NCUA Seeks CU Guidance On Proposed Underserved FOM Rule

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In another concession to the bankers, the NCUA Board last week issued for comment a proposed new rule that would explicitly allow community chartered credit unions to add underserved communities to their fields of membership.

The action virtually concedes the American Bankers Association's suit claiming NCUA violated provisions of the Federal CU Act by allowing America First FCU and as many as 200 other community-chartered credit unions to add underserved communities to their FOMs over the past five years.

Earlier, NCUA indicated the strength of the bankers' case when it withdrew America First FCU's underserved field of membership and issued an immediate moratorium on all new underserved additions for community-chartered credit unions while the suit is pending.

John Ianno, senior trial attorney for NCUA, told the board they feel NCUA acted properly in granting underserved expansions to community charters. "But we believe the statutory language at question here is susceptible to multiple interpretations," said Ianno, who has represented NCUA in the numerous FOM lawsuits brought by the bankers over the years.

He was referring to provisions in HR 1151, the 1998 CU Membership Access Act which expressly allowed multiple common bond, federally chartered credit unions to add underserved communities to their FOMs, but is silent on underserved expansions for community or single common bond charters.

NCUA Chairman JoAnn Johnson said she believes that Congress, when it approved HR 1151, intended to allow all federally chartered credit unions to add underserved communities.

"We believe the statutory language also makes clear that Congress intended to allow all charter types to serve underserved areas," said Johnson.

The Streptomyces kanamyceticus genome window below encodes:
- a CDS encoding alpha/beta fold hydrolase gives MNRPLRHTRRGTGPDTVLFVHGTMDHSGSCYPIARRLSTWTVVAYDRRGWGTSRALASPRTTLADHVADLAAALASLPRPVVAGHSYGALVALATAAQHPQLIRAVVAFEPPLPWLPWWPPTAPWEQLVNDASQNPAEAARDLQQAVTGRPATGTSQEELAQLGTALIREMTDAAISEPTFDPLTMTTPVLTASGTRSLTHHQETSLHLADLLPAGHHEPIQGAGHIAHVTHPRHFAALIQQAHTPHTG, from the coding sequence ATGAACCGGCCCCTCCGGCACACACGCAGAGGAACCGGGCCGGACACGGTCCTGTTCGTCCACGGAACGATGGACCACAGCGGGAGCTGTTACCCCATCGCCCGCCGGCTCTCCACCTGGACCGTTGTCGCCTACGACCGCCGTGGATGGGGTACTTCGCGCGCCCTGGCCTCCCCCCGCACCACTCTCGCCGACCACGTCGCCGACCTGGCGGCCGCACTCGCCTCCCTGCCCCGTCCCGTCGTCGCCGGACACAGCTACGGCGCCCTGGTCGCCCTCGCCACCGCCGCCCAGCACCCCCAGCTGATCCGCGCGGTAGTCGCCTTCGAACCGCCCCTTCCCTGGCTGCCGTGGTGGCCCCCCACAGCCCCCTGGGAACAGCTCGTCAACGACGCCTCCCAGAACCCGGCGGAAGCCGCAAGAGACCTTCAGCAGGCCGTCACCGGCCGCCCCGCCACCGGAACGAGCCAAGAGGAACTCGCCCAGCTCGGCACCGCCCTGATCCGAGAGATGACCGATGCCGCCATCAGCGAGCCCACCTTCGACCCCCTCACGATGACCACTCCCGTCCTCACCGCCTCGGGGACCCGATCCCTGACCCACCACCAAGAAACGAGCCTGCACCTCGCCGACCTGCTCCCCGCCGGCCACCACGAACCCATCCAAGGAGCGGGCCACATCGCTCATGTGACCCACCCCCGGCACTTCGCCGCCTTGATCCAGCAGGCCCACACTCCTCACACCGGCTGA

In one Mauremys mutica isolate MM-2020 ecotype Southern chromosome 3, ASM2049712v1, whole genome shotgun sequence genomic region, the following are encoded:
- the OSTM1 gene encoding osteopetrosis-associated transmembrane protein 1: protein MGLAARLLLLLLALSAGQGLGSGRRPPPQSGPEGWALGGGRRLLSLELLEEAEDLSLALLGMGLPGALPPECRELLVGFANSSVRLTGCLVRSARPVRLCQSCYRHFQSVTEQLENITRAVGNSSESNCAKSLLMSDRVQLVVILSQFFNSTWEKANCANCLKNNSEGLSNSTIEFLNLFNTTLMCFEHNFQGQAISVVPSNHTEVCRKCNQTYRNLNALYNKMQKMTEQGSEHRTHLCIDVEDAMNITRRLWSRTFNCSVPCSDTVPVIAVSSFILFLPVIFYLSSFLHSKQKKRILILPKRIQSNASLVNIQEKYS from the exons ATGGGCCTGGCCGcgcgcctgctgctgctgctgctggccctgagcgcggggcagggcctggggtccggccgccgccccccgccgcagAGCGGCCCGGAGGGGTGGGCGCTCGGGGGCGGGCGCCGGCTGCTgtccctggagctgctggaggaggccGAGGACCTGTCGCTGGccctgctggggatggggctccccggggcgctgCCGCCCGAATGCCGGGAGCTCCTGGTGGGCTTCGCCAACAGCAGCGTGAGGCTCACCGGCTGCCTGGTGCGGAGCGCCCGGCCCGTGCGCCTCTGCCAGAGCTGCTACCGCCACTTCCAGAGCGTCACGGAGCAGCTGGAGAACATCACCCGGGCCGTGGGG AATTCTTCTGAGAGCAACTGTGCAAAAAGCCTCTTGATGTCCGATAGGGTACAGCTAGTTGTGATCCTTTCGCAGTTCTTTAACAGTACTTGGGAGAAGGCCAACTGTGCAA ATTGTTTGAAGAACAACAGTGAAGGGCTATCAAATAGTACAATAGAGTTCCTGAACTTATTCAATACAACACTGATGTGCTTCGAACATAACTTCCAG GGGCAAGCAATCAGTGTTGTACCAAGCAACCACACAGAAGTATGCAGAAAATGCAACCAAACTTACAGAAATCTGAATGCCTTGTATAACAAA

Johnson said she believes the bankers, in challenging NCUA's underserved policy, are being hypocritical.

"On the one hand, they criticize credit unions for not adequately serving people of modest means; and on the other hand, they challenge the policy allowing credit unions to serve those same people," she said.

Ianno said the agency's moratorium and the proposed rule will allow NCUA to survey credit unions on how they want to proceed and allow those credit unions potentially affected by the bankers' current court challenge to make alternative plans.

At stake are numerous broad expansions-some encompassing entire U.S. cities-that NCUA has granted under its underserved policy.

The bankers have especially targeted America First FCU, claiming the $3-billion Utah credit union has used the underserved expansions to reenter several counties it was barred from by a 2004 federal court ruling finding that a six-county FOM granted by NCUA was too broad.

That controversial charter allowed the credit union giant and three other state charters in Utah to escape a proposed tax on state-chartered credit unions championed by the bankers.

In other action last week, the NCUA Board approved an expansion of the agency's Regulatory Flexibility, or Reg-Flex, program to lower the required threshold for participation from the current CAMEL 1 or 2 and at least 9% capital, to CAMEL 1 or 2 and just 7% capital.

That will add another 413 federal credit unions to the program, making a total of 3,750, or 65% of all federal credit unions now eligible for the program that eases regulatory restrictions.

The board also approved a new 5300 Call Report, which eliminates the so-called short form used by small credit unions under $10 million in assets for the first and third quarters, and requires all federally insured credit unions to use the long form for all quarters. The new format goes into effect for the second quarter this year.

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